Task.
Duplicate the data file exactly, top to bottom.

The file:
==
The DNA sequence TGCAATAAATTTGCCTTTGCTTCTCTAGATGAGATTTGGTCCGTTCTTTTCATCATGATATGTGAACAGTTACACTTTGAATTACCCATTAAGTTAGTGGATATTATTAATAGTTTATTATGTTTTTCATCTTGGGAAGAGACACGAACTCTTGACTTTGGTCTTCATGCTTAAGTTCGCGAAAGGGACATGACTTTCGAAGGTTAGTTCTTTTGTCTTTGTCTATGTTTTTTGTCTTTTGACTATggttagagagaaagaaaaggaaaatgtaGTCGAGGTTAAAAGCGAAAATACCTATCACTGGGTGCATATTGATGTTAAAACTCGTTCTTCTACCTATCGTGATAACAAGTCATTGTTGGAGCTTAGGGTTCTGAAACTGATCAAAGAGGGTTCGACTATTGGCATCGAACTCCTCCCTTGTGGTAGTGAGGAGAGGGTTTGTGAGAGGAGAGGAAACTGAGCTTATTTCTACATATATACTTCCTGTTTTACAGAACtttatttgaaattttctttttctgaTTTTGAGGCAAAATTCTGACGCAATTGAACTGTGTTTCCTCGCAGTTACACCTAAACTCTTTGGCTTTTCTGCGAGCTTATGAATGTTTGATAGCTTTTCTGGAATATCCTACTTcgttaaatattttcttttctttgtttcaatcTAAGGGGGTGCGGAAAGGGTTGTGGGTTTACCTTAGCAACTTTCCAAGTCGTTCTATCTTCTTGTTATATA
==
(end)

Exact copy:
The DNA sequence TGCAATAAATTTGCCTTTGCTTCTCTAGATGAGATTTGGTCCGTTCTTTTCATCATGATATGTGAACAGTTACACTTTGAATTACCCATTAAGTTAGTGGATATTATTAATAGTTTATTATGTTTTTCATCTTGGGAAGAGACACGAACTCTTGACTTTGGTCTTCATGCTTAAGTTCGCGAAAGGGACATGACTTTCGAAGGTTAGTTCTTTTGTCTTTGTCTATGTTTTTTGTCTTTTGACTATggttagagagaaagaaaaggaaaatgtaGTCGAGGTTAAAAGCGAAAATACCTATCACTGGGTGCATATTGATGTTAAAACTCGTTCTTCTACCTATCGTGATAACAAGTCATTGTTGGAGCTTAGGGTTCTGAAACTGATCAAAGAGGGTTCGACTATTGGCATCGAACTCCTCCCTTGTGGTAGTGAGGAGAGGGTTTGTGAGAGGAGAGGAAACTGAGCTTATTTCTACATATATACTTCCTGTTTTACAGAACtttatttgaaattttctttttctgaTTTTGAGGCAAAATTCTGACGCAATTGAACTGTGTTTCCTCGCAGTTACACCTAAACTCTTTGGCTTTTCTGCGAGCTTATGAATGTTTGATAGCTTTTCTGGAATATCCTACTTcgttaaatattttcttttctttgtttcaatcTAAGGGGGTGCGGAAAGGGTTGTGGGTTTACCTTAGCAACTTTCCAAGTCGTTCTATCTTCTTGTTATATA